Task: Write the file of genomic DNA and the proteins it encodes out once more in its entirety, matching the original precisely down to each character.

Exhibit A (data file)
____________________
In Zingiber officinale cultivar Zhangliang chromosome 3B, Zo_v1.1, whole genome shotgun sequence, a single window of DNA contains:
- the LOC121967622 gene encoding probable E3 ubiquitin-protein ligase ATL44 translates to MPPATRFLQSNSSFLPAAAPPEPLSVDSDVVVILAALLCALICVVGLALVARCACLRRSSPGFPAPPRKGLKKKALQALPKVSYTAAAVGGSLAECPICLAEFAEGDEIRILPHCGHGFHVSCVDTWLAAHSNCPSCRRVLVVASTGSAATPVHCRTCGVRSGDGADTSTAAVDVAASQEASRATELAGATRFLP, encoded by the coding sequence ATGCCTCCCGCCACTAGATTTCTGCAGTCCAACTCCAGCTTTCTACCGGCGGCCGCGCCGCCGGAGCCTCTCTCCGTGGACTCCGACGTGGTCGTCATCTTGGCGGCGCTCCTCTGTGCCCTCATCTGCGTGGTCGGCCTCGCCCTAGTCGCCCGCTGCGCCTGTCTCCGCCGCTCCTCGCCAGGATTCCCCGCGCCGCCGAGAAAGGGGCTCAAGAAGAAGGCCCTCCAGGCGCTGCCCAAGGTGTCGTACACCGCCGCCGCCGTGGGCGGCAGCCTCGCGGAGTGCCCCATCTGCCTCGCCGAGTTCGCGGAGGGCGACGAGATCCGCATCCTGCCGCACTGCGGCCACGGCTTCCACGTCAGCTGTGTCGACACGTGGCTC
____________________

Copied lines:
In Zingiber officinale cultivar Zhangliang chromosome 3B, Zo_v1.1, whole genome shotgun sequence, a single window of DNA contains:
- the LOC121967622 gene encoding probable E3 ubiquitin-protein ligase ATL44 translates to MPPATRFLQSNSSFLPAAAPPEPLSVDSDVVVILAALLCALICVVGLALVARCACLRRSSPGFPAPPRKGLKKKALQALPKVSYTAAAVGGSLAECPICLAEFAEGDEIRILPHCGHGFHVSCVDTWLAAHSNCPSCRRVLVVASTGSAATPVHCRTCGVRSGDGADTSTAAVDVAASQEASRATELAGATRFLP, encoded by the coding sequence ATGCCTCCCGCCACTAGATTTCTGCAGTCCAACTCCAGCTTTCTACCGGCGGCCGCGCCGCCGGAGCCTCTCTCCGTGGACTCCGACGTGGTCGTCATCTTGGCGGCGCTCCTCTGTGCCCTCATCTGCGTGGTCGGCCTCGCCCTAGTCGCCCGCTGCGCCTGTCTCCGCCGCTCCTCGCCAGGATTCCCCGCGCCGCCGAGAAAGGGGCTCAAGAAGAAGGCCCTCCAGGCGCTGCCCAAGGTGTCGTACACCGCCGCCGCCGTGGGCGGCAGCCTCGCGGAGTGCCCCATCTGCCTCGCCGAGTTCGCGGAGGGCGACGAGATCCGCATCCTGCCGCACTGCGGCCACGGCTTCCACGTCAGCTGTGTCGACACGTGGCTC